A major candidate is reportedly soon to enter the newly open 5th District seat from which veteran Rep. Jim Sensenbrenner (R-Menominee Falls) is retiring. State Senate Majority Leader Scott Fitzgerald (R-Juneau), whose brother Jeff Fitzgerald is a former state House Speaker, is telling confidants that he will run for Congress. The move is not a surprise particularly after former US Senate nominee and Fitzgerald ally Leah Vukmir decided not to run for the seat. The race will be settled in the 2020 Republican primary, which is scheduled for August 11th.
With Republicans clearly coalescing behind Orange County Supervisor Michelle Steel to challenge California freshman Rep. Harley Rouda (D-Laguna Beach), a new TargetPoint poll already finds the race tied. The survey fielded a month ago but just now released (8/10-11; 336 “active” CA-48 voters) projects each candidate attracting 42% support. Former Rep. Dana Rohrabacher (R) represented the area comprising the current 48th District for 30 years until losing to Mr. Rouda, 54-46%, in last year’s election. The 2020 race here will be a top national Republican conversion target.
Freshman New Jersey Rep. Andy Kim (D-Bordentown), who claimed one of the closest victories in the 2018 election cycle (50.0 – 48.7%) may be drawing his first major re-election opponent. Burlington County Freeholder Kate Gibbs (R), largely with the support of the Burlington County Republican apparatus, has filed a 2020 congressional exploratory committee to test her ability to unseat Mr. Kim. This seat will also be a top GOP conversion target.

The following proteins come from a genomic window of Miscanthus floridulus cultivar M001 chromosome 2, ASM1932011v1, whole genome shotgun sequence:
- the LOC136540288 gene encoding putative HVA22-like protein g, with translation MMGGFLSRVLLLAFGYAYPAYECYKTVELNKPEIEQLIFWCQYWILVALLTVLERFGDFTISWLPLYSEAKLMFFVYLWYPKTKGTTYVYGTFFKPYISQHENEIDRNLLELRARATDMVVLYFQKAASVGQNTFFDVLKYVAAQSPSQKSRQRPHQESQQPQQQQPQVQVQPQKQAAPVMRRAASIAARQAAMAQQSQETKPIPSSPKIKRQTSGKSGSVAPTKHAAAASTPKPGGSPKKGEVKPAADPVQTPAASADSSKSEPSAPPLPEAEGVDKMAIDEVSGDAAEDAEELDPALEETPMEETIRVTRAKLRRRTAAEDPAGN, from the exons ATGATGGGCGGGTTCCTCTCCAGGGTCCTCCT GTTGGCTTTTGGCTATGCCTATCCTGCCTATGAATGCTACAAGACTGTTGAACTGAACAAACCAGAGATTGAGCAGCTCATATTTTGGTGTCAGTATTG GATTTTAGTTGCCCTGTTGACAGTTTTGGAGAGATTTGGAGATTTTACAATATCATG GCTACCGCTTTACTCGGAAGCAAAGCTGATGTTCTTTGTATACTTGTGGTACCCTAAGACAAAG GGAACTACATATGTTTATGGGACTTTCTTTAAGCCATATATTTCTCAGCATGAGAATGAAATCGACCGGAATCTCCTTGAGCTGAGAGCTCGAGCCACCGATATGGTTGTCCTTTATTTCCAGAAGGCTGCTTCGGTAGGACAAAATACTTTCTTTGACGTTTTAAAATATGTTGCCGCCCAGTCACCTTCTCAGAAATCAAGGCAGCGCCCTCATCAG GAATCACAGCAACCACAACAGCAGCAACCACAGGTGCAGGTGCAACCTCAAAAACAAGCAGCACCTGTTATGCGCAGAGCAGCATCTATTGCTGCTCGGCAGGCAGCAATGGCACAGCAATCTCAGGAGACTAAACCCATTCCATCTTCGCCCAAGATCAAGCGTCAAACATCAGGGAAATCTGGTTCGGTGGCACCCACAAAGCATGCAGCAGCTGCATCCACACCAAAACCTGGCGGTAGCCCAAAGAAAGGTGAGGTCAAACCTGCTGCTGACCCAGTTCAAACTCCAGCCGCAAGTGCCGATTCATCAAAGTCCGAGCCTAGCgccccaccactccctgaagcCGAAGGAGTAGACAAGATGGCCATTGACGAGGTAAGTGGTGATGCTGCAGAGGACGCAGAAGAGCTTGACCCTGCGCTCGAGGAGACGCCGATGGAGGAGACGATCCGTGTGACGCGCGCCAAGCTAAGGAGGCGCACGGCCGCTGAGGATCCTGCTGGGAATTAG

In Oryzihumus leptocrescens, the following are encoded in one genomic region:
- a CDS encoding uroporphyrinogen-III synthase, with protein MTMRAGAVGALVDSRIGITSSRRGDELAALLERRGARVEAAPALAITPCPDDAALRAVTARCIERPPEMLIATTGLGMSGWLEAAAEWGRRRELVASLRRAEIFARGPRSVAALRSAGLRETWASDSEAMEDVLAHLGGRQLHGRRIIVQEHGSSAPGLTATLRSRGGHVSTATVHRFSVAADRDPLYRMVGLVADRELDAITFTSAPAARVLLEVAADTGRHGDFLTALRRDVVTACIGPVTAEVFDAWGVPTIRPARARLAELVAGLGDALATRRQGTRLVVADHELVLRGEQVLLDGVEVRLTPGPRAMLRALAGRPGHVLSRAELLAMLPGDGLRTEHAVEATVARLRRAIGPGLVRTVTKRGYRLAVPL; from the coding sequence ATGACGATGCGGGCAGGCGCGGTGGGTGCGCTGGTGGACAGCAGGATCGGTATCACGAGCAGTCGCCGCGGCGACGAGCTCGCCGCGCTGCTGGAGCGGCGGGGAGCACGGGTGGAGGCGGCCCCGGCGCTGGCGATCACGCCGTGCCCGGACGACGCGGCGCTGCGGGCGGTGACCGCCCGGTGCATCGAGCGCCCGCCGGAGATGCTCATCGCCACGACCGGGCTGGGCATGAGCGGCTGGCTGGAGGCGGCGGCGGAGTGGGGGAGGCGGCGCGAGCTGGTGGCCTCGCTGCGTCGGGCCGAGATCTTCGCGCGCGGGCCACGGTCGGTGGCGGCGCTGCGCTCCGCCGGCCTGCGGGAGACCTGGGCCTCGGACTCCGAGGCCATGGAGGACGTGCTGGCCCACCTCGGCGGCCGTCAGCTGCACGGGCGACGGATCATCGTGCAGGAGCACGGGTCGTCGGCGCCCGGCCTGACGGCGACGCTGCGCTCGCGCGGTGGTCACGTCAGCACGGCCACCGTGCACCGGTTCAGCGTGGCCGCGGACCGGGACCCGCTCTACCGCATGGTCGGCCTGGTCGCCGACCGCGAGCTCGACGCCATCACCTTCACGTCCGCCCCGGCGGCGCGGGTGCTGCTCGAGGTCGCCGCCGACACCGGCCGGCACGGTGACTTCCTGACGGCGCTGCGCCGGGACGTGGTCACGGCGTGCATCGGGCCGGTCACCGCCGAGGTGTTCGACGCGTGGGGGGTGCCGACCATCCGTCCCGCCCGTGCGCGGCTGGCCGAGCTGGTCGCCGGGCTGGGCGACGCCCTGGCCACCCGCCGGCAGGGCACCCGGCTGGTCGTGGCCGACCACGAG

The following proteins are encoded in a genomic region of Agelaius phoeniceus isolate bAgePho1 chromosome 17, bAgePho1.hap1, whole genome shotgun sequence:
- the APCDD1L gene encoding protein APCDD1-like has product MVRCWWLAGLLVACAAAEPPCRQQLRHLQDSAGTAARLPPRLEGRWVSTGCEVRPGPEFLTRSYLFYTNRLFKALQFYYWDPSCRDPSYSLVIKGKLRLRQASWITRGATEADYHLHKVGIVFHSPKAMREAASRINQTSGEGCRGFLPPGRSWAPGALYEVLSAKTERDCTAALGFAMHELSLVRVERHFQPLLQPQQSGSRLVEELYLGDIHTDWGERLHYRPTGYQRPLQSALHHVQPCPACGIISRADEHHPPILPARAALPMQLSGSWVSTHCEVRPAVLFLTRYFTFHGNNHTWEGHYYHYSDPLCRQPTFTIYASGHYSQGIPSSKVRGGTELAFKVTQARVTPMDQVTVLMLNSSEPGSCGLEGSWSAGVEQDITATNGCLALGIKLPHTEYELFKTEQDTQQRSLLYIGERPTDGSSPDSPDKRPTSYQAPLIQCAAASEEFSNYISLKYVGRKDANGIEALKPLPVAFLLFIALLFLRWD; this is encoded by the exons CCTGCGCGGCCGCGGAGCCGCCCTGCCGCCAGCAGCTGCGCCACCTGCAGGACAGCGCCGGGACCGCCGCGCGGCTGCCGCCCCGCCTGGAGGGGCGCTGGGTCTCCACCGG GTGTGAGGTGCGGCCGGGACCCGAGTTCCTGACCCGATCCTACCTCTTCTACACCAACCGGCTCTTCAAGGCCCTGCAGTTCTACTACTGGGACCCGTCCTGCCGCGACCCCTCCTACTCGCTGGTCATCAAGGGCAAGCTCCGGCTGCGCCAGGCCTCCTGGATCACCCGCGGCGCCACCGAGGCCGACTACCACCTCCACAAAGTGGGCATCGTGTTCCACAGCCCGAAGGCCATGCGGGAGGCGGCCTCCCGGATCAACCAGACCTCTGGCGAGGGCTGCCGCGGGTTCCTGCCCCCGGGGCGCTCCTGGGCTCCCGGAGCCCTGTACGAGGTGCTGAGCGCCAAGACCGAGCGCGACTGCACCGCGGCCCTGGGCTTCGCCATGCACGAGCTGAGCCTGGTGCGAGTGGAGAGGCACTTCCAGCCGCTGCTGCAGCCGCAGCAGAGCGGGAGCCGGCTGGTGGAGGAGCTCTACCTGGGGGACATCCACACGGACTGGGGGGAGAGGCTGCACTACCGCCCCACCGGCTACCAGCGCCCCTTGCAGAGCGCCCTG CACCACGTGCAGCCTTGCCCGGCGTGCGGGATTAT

A newly released internal Remington Research campaign poll (conducted for the Ralph Abraham for Governor campaign; 9/10-11; 1,144 LA likely voters via interactive response system) confirms previous polling that gives Gov. John Bel Edwards (D) a large lead in the October 12th jungle primary. But, like the others, it doesn’t quite yet show him avoiding a run-off. Should the race advance to a November 16th run-off election, the tables could turn in the Republicans’ favor.
According Remington, Gov. Edwards commands 45% support as compared to US Rep. Ralph Abraham’s (R-Alto/Monroe) 27%, and developer Eddie Rispone pulling 19%. In a run-off election, however, the race tightens. Gov. Edwards would lead Rep. Abraham only 48-44%, and Mr. Rispone 49-44%.
The Governor is dominating Abraham in the money chase, however. Going into the campaign’s final weeks Mr. Edwards is showing $5.7 million cash-on-hand as compared to Rep. Abraham’s $1.4 million. Mr. Rispone, a self-funder who has already contributed $11.5 million to his campaign reports $6.3 million remaining in his campaign account.